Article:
Inconsistencies between our results and those of the previous studies may be due to differences in study methods. In our study, although a clear trend of increasing risk with increasing maternal age was observed when age was modeled categorically, the maternal age association achieved statistical significance only when age was modeled continuously. The Australian and Danish studies treated parental age as a categorical variable only. Although the Israeli study examined parental age both categorically and continuously, the small sample size resulted in imprecise risk estimates, and the authors concluded that a small effect in the oldest mothers could not be ruled out. Children across the entire autism spectrum were included in our study, whereas the previously published samples were skewed toward children on the more severe end of the spectrum. In addition, the covariates included in the adjusted analyses differed to some extent across the studies.

In all 4 previous studies, a significant association was observed with both advanced maternal and paternal age in unadjusted analyses. Other studies29,45 that examined maternal age without adjusting for paternal age may have overstated the maternal age effect. In the current investigation, the RRs for both maternal age and paternal age were higher before adjusting for age of the other parent.

In our study, the age effects were somewhat different according to the severity of autism, but differences between diagnostic groups were not statistically significant and should be interpreted with caution until replicated in future studies using more rigorous criteria to determine case type. Our finding that advanced paternal age was more strongly correlated with AD is consistent with the Danish findings of a stronger paternal age effect among the more severely affected children. Of note, in 3 previous schizophrenia studies, the association with advanced paternal age was significant only for persons who met criteria for schizophrenia and not the broader spectrum of schizophrenia disorders,49 related nonaffective psychoses,13 or other psychoses.17 Differences in maternal and paternal age and maternal educational level effects across ASD severity categories, although not significant, raise the possibility that the underlying biological and sociological risk profiles may differ according to ASD severity. Larger samples with better phenotypic characterization are needed to study this phenomenon further.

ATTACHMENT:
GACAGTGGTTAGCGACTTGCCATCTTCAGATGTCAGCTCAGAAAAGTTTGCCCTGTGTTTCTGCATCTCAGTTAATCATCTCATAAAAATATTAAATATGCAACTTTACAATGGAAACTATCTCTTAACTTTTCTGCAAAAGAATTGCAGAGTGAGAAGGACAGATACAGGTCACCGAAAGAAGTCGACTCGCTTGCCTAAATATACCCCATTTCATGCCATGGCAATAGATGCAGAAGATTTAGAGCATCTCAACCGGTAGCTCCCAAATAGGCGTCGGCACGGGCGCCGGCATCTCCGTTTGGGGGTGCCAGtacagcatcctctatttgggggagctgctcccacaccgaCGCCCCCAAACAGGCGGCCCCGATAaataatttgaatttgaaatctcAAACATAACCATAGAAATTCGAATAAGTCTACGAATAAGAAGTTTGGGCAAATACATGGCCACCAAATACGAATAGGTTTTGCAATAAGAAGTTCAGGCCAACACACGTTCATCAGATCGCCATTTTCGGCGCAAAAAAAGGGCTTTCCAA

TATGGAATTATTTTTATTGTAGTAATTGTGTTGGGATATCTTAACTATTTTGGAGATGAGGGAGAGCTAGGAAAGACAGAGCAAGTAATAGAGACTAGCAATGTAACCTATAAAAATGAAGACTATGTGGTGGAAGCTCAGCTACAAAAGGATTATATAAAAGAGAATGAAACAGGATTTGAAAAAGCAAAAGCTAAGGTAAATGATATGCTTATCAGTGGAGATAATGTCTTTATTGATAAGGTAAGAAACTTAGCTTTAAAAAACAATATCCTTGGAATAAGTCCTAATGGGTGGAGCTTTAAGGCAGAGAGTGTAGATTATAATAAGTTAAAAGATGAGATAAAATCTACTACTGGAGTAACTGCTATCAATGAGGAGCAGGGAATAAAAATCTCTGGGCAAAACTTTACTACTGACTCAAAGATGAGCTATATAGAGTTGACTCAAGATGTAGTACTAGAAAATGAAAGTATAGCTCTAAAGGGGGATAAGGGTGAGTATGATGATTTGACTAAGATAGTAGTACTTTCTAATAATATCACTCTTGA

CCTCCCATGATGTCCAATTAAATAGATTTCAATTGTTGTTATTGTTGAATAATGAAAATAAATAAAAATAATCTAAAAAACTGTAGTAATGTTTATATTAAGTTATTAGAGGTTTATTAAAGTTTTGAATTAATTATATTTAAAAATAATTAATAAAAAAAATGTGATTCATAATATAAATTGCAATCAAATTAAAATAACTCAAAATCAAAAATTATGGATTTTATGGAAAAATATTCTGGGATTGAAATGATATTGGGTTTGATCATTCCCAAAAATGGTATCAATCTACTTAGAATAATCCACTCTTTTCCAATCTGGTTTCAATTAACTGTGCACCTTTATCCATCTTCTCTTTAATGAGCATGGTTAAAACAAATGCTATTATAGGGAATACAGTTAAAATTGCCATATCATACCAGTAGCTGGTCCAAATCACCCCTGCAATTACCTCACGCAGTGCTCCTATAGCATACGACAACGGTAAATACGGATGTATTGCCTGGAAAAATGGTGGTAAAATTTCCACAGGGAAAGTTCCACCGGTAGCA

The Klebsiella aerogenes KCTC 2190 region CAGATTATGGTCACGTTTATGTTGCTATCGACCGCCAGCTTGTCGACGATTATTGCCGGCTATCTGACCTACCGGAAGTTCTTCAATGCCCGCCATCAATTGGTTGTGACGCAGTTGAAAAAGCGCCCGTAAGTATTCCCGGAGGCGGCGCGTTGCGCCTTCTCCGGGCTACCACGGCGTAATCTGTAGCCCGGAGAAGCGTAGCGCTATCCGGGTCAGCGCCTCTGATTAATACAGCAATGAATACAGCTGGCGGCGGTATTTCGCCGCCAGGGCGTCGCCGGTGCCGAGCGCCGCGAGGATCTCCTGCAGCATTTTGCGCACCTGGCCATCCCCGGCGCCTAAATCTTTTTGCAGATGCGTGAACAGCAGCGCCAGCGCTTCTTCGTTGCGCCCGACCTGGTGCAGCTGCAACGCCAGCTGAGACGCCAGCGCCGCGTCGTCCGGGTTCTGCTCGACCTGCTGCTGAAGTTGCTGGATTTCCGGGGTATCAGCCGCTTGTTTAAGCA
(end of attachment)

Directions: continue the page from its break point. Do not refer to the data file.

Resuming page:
Our data suggest that increased risk of ASDs associated with advanced maternal and paternal age may be somewhat stronger in girls than in boys. This finding could be a statistical artifact, since the same parental age–related effect could result in a higher multiplicative effect in girls given that the baseline prevalence of ASDs is lower in girls than in boys. Alternatively, our finding may be a possible etiologic clue. Increased paternal age has been documented in the inheritance of MeCP2 mutations in girls with Rett syndrome.50 Of note, the association between advanced paternal age and schizophrenia was stronger in girls than in boys in 1 study,14 but not in 2 others.13,15 The stronger association with paternal age in girls might suggest that a de novo mutation in a gene on the X chromosome may play a role. Many genes expressed in the central nervous system and associated with cognitive impairment are located on the X chromosome.51 Evidence from recent family-based association52 and linkage studies53,54 suggests the presence of autism risk loci on the X chromosome.

The increased risk of ASDs observed with advanced maternal age could be explained by uncontrolled confounding due to increased risk of pregnancy complications in older mothers45,47 or advanced birth order.41,45 Although we did not control for pregnancy complications, we observed independent associations with maternal age and birth order.